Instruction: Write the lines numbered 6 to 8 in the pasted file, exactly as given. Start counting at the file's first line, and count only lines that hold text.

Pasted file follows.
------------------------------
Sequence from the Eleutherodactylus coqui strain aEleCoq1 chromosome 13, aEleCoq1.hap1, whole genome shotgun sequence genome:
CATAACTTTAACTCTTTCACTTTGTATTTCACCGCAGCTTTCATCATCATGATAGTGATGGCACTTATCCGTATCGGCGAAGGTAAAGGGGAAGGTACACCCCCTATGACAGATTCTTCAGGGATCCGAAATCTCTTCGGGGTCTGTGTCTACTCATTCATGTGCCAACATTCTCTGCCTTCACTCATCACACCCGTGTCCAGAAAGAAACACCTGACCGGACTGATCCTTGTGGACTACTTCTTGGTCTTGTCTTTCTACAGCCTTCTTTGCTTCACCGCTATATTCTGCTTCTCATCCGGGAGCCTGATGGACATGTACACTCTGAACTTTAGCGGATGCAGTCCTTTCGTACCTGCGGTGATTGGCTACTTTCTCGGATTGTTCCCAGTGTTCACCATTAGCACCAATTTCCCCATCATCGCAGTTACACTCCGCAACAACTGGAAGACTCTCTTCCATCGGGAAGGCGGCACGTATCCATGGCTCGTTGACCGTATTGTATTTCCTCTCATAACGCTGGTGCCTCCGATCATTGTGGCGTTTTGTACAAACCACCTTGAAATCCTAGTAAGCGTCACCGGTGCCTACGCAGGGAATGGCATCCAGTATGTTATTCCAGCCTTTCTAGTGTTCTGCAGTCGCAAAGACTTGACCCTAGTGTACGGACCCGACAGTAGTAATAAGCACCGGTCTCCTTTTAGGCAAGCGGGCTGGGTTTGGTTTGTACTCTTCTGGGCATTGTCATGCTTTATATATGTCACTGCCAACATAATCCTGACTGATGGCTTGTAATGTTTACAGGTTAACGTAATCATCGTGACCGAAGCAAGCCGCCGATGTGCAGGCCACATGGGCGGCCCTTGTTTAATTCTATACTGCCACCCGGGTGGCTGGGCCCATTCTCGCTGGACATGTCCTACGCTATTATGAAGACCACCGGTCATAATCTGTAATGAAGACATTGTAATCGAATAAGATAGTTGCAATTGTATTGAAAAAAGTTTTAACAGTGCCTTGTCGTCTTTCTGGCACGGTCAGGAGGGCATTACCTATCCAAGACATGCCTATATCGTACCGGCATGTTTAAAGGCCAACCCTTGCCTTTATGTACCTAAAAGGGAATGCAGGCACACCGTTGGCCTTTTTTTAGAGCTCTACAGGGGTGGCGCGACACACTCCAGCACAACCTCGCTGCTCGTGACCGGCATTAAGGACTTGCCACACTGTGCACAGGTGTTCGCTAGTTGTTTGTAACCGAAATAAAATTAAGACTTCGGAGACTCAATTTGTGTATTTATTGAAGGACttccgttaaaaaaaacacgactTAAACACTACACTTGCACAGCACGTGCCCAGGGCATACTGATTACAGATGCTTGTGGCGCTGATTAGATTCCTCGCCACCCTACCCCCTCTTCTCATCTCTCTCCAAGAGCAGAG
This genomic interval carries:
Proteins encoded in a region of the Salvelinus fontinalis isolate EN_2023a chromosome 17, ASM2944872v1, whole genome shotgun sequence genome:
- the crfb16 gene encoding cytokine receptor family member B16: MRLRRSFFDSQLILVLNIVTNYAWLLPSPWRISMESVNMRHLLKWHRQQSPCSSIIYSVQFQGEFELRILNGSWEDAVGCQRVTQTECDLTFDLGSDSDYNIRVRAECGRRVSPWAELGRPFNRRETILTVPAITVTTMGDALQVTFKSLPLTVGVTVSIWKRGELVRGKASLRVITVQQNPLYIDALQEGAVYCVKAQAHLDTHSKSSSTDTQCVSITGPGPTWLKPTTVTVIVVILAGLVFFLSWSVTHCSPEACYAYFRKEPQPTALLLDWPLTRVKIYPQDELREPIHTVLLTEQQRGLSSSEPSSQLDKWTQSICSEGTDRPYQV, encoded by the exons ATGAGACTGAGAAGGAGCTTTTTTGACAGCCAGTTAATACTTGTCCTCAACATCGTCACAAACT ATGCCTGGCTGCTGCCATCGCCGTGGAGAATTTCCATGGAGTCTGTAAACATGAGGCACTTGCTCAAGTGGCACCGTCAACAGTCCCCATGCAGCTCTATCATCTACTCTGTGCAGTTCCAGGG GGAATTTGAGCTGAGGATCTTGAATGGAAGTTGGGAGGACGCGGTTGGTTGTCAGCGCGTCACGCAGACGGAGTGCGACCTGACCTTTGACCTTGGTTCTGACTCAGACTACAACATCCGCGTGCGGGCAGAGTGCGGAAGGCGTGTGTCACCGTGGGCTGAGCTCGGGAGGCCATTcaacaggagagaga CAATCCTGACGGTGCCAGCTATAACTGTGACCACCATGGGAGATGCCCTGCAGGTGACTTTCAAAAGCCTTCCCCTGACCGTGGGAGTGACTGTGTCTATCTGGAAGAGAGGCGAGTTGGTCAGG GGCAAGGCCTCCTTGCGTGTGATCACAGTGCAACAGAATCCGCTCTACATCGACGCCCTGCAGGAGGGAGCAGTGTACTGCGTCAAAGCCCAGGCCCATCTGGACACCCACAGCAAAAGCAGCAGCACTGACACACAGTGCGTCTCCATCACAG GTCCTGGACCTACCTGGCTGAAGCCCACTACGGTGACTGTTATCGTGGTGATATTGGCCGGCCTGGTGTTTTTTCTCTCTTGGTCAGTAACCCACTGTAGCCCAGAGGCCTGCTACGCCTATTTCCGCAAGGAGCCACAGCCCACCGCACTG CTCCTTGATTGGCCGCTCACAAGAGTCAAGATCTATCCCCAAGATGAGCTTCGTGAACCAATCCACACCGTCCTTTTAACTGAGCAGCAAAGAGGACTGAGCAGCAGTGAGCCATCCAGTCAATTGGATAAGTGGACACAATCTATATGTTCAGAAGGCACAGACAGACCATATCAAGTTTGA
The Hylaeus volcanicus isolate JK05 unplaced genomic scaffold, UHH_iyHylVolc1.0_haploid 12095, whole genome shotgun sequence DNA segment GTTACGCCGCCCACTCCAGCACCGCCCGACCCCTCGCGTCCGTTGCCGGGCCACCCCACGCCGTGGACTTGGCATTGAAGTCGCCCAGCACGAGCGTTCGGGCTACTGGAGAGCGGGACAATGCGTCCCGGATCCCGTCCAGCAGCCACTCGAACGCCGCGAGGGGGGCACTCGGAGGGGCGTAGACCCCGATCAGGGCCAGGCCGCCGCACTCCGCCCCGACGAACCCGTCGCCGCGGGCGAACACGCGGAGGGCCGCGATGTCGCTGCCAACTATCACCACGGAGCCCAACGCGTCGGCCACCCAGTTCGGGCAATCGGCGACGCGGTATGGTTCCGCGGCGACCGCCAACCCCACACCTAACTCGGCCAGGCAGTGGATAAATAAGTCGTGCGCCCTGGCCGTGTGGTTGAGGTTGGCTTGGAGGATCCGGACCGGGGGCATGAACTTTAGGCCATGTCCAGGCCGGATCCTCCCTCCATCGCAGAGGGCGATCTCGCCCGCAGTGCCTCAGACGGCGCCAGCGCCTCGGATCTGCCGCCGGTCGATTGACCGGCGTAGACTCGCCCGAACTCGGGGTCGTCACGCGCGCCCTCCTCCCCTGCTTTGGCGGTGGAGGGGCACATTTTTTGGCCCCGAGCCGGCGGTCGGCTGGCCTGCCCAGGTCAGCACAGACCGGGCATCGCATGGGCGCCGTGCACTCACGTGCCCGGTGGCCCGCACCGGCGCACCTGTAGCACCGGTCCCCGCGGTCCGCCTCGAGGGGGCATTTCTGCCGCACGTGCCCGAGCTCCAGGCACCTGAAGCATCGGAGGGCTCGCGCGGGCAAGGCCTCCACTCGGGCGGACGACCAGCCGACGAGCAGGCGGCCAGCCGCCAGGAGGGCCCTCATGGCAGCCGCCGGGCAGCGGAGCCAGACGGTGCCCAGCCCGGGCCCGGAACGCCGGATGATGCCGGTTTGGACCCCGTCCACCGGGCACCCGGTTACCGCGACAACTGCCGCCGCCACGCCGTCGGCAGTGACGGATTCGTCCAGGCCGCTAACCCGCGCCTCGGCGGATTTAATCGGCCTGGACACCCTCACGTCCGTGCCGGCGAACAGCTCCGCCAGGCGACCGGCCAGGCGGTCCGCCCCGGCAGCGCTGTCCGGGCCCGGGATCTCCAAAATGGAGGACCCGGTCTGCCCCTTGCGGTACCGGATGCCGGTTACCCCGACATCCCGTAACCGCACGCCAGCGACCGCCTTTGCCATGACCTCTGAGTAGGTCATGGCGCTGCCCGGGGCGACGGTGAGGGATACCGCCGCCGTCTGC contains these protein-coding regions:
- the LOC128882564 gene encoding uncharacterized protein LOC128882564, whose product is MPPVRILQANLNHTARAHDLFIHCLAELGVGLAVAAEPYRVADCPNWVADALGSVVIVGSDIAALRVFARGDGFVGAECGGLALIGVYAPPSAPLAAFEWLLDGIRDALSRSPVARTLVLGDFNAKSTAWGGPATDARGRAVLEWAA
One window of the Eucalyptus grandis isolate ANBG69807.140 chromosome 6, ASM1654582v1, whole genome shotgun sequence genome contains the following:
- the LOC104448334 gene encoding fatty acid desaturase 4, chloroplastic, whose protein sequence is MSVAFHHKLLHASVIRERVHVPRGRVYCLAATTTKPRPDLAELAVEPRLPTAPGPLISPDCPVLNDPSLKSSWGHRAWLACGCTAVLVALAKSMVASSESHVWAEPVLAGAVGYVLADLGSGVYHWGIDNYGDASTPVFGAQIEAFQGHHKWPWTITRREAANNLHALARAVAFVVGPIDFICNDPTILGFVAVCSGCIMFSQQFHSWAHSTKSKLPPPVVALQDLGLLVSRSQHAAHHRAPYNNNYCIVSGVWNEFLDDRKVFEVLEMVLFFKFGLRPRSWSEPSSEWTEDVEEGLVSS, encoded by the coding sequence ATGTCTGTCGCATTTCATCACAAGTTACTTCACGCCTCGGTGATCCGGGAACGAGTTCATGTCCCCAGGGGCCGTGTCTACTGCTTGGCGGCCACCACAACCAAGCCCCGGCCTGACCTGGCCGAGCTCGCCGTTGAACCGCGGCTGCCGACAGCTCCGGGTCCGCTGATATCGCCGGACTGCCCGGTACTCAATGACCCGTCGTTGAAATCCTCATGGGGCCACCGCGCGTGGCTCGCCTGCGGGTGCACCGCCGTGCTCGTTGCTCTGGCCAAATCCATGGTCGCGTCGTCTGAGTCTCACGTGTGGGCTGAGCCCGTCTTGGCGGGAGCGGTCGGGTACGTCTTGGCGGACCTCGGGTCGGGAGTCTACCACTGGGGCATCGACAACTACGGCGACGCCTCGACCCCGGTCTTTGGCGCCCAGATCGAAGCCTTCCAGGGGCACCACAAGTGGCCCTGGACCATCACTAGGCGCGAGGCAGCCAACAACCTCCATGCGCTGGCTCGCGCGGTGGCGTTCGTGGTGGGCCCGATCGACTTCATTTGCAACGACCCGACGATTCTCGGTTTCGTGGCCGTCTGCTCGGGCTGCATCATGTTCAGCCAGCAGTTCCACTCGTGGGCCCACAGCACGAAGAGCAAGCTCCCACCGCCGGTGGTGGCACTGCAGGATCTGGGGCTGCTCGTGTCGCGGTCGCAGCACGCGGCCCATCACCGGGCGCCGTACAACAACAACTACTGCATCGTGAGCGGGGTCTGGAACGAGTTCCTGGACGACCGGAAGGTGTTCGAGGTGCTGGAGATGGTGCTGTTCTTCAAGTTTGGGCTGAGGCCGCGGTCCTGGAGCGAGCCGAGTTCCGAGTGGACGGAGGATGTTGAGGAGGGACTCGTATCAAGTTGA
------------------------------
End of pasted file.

The Hylaeus volcanicus isolate JK05 unplaced genomic scaffold, UHH_iyHylVolc1.0_haploid 12095, whole genome shotgun sequence DNA segment GTTACGCCGCCCACTCCAGCACCGCCCGACCCCTCGCGTCCGTTGCCGGGCCACCCCACGCCGTGGACTTGGCATTGAAGTCGCCCAGCACGAGCGTTCGGGCTACTGGAGAGCGGGACAATGCGTCCCGGATCCCGTCCAGCAGCCACTCGAACGCCGCGAGGGGGGCACTCGGAGGGGCGTAGACCCCGATCAGGGCCAGGCCGCCGCACTCCGCCCCGACGAACCCGTCGCCGCGGGCGAACACGCGGAGGGCCGCGATGTCGCTGCCAACTATCACCACGGAGCCCAACGCGTCGGCCACCCAGTTCGGGCAATCGGCGACGCGGTATGGTTCCGCGGCGACCGCCAACCCCACACCTAACTCGGCCAGGCAGTGGATAAATAAGTCGTGCGCCCTGGCCGTGTGGTTGAGGTTGGCTTGGAGGATCCGGACCGGGGGCATGAACTTTAGGCCATGTCCAGGCCGGATCCTCCCTCCATCGCAGAGGGCGATCTCGCCCGCAGTGCCTCAGACGGCGCCAGCGCCTCGGATCTGCCGCCGGTCGATTGACCGGCGTAGACTCGCCCGAACTCGGGGTCGTCACGCGCGCCCTCCTCCCCTGCTTTGGCGGTGGAGGGGCACATTTTTTGGCCCCGAGCCGGCGGTCGGCTGGCCTGCCCAGGTCAGCACAGACCGGGCATCGCATGGGCGCCGTGCACTCACGTGCCCGGTGGCCCGCACCGGCGCACCTGTAGCACCGGTCCCCGCGGTCCGCCTCGAGGGGGCATTTCTGCCGCACGTGCCCGAGCTCCAGGCACCTGAAGCATCGGAGGGCTCGCGCGGGCAAGGCCTCCACTCGGGCGGACGACCAGCCGACGAGCAGGCGGCCAGCCGCCAGGAGGGCCCTCATGGCAGCCGCCGGGCAGCGGAGCCAGACGGTGCCCAGCCCGGGCCCGGAACGCCGGATGATGCCGGTTTGGACCCCGTCCACCGGGCACCCGGTTACCGCGACAACTGCCGCCGCCACGCCGTCGGCAGTGACGGATTCGTCCAGGCCGCTAACCCGCGCCTCGGCGGATTTAATCGGCCTGGACACCCTCACGTCCGTGCCGGCGAACAGCTCCGCCAGGCGACCGGCCAGGCGGTCCGCCCCGGCAGCGCTGTCCGGGCCCGGGATCTCCAAAATGGAGGACCCGGTCTGCCCCTTGCGGTACCGGATGCCGGTTACCCCGACATCCCGTAACCGCACGCCAGCGACCGCCTTTGCCATGACCTCTGAGTAGGTCATGGCGCTGCCCGGGGCGACGGTGAGGGATACCGCCGCCGTCTGC contains these protein-coding regions:
- the LOC128882564 gene encoding uncharacterized protein LOC128882564, whose product is MPPVRILQANLNHTARAHDLFIHCLAELGVGLAVAAEPYRVADCPNWVADALGSVVIVGSDIAALRVFARGDGFVGAECGGLALIGVYAPPSAPLAAFEWLLDGIRDALSRSPVARTLVLGDFNAKSTAWGGPATDARGRAVLEWAA
One window of the Eucalyptus grandis isolate ANBG69807.140 chromosome 6, ASM1654582v1, whole genome shotgun sequence genome contains the following: